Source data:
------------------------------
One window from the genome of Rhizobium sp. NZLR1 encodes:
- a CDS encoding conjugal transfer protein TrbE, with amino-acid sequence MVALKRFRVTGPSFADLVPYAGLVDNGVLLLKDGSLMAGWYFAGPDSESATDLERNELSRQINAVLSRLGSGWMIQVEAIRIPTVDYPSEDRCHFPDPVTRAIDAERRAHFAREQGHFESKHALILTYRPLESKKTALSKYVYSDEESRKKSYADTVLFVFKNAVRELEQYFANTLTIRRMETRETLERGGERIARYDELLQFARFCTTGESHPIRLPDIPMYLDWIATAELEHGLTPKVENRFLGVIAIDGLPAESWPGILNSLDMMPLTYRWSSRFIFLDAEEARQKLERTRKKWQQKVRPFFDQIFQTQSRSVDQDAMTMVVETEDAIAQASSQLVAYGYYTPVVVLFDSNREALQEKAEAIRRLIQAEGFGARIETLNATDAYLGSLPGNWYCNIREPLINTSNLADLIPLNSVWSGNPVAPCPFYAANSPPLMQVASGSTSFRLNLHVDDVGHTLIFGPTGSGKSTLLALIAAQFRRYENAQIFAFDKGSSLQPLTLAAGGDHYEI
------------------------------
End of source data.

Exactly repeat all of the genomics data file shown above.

One window from the genome of Rhizobium sp. NZLR1 encodes:
- a CDS encoding conjugal transfer protein TrbE, with amino-acid sequence MVALKRFRVTGPSFADLVPYAGLVDNGVLLLKDGSLMAGWYFAGPDSESATDLERNELSRQINAVLSRLGSGWMIQVEAIRIPTVDYPSEDRCHFPDPVTRAIDAERRAHFAREQGHFESKHALILTYRPLESKKTALSKYVYSDEESRKKSYADTVLFVFKNAVRELEQYFANTLTIRRMETRETLERGGERIARYDELLQFARFCTTGESHPIRLPDIPMYLDWIATAELEHGLTPKVENRFLGVIAIDGLPAESWPGILNSLDMMPLTYRWSSRFIFLDAEEARQKLERTRKKWQQKVRPFFDQIFQTQSRSVDQDAMTMVVETEDAIAQASSQLVAYGYYTPVVVLFDSNREALQEKAEAIRRLIQAEGFGARIETLNATDAYLGSLPGNWYCNIREPLINTSNLADLIPLNSVWSGNPVAPCPFYAANSPPLMQVASGSTSFRLNLHVDDVGHTLIFGPTGSGKSTLLALIAAQFRRYENAQIFAFDKGSSLQPLTLAAGGDHYEI